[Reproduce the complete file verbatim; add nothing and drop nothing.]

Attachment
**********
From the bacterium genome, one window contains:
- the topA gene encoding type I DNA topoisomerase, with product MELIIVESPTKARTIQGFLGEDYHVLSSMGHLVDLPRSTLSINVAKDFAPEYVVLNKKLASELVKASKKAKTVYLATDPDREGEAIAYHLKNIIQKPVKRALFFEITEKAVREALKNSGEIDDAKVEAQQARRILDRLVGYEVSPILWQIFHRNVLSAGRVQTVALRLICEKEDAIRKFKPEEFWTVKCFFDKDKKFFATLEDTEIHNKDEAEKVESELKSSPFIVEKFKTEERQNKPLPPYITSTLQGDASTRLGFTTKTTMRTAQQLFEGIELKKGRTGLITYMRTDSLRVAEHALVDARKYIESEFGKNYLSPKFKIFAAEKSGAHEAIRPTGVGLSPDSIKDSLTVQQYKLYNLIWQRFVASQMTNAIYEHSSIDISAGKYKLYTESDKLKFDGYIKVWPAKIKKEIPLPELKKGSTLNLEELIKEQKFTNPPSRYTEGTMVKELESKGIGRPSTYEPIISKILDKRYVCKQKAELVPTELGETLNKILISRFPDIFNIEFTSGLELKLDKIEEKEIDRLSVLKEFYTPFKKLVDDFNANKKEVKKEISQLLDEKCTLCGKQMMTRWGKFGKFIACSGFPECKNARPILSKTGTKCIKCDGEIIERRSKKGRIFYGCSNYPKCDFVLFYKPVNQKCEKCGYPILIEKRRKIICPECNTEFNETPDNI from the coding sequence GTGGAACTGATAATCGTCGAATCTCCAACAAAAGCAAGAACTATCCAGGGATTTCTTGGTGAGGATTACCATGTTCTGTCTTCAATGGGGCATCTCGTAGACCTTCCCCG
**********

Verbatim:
From the bacterium genome, one window contains:
- the topA gene encoding type I DNA topoisomerase, with product MELIIVESPTKARTIQGFLGEDYHVLSSMGHLVDLPRSTLSINVAKDFAPEYVVLNKKLASELVKASKKAKTVYLATDPDREGEAIAYHLKNIIQKPVKRALFFEITEKAVREALKNSGEIDDAKVEAQQARRILDRLVGYEVSPILWQIFHRNVLSAGRVQTVALRLICEKEDAIRKFKPEEFWTVKCFFDKDKKFFATLEDTEIHNKDEAEKVESELKSSPFIVEKFKTEERQNKPLPPYITSTLQGDASTRLGFTTKTTMRTAQQLFEGIELKKGRTGLITYMRTDSLRVAEHALVDARKYIESEFGKNYLSPKFKIFAAEKSGAHEAIRPTGVGLSPDSIKDSLTVQQYKLYNLIWQRFVASQMTNAIYEHSSIDISAGKYKLYTESDKLKFDGYIKVWPAKIKKEIPLPELKKGSTLNLEELIKEQKFTNPPSRYTEGTMVKELESKGIGRPSTYEPIISKILDKRYVCKQKAELVPTELGETLNKILISRFPDIFNIEFTSGLELKLDKIEEKEIDRLSVLKEFYTPFKKLVDDFNANKKEVKKEISQLLDEKCTLCGKQMMTRWGKFGKFIACSGFPECKNARPILSKTGTKCIKCDGEIIERRSKKGRIFYGCSNYPKCDFVLFYKPVNQKCEKCGYPILIEKRRKIICPECNTEFNETPDNI from the coding sequence GTGGAACTGATAATCGTCGAATCTCCAACAAAAGCAAGAACTATCCAGGGATTTCTTGGTGAGGATTACCATGTTCTGTCTTCAATGGGGCATCTCGTAGACCTTCCCCG